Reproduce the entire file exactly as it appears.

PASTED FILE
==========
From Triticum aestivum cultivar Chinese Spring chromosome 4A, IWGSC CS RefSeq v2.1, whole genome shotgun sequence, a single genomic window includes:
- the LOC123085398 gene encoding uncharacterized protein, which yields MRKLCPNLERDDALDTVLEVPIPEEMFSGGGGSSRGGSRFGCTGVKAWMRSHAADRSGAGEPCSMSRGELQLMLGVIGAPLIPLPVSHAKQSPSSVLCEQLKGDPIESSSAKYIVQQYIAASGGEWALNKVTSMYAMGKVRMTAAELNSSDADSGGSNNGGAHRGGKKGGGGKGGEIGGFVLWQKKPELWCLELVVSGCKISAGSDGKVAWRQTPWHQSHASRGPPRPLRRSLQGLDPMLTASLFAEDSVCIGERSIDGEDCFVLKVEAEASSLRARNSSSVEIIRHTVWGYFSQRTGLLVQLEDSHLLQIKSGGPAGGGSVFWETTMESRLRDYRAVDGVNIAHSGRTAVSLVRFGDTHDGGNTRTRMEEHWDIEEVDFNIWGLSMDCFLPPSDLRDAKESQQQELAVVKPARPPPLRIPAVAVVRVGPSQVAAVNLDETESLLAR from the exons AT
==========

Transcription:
From Triticum aestivum cultivar Chinese Spring chromosome 4A, IWGSC CS RefSeq v2.1, whole genome shotgun sequence, a single genomic window includes:
- the LOC123085398 gene encoding uncharacterized protein, which yields MRKLCPNLERDDALDTVLEVPIPEEMFSGGGGSSRGGSRFGCTGVKAWMRSHAADRSGAGEPCSMSRGELQLMLGVIGAPLIPLPVSHAKQSPSSVLCEQLKGDPIESSSAKYIVQQYIAASGGEWALNKVTSMYAMGKVRMTAAELNSSDADSGGSNNGGAHRGGKKGGGGKGGEIGGFVLWQKKPELWCLELVVSGCKISAGSDGKVAWRQTPWHQSHASRGPPRPLRRSLQGLDPMLTASLFAEDSVCIGERSIDGEDCFVLKVEAEASSLRARNSSSVEIIRHTVWGYFSQRTGLLVQLEDSHLLQIKSGGPAGGGSVFWETTMESRLRDYRAVDGVNIAHSGRTAVSLVRFGDTHDGGNTRTRMEEHWDIEEVDFNIWGLSMDCFLPPSDLRDAKESQQQELAVVKPARPPPLRIPAVAVVRVGPSQVAAVNLDETESLLAR from the exons AT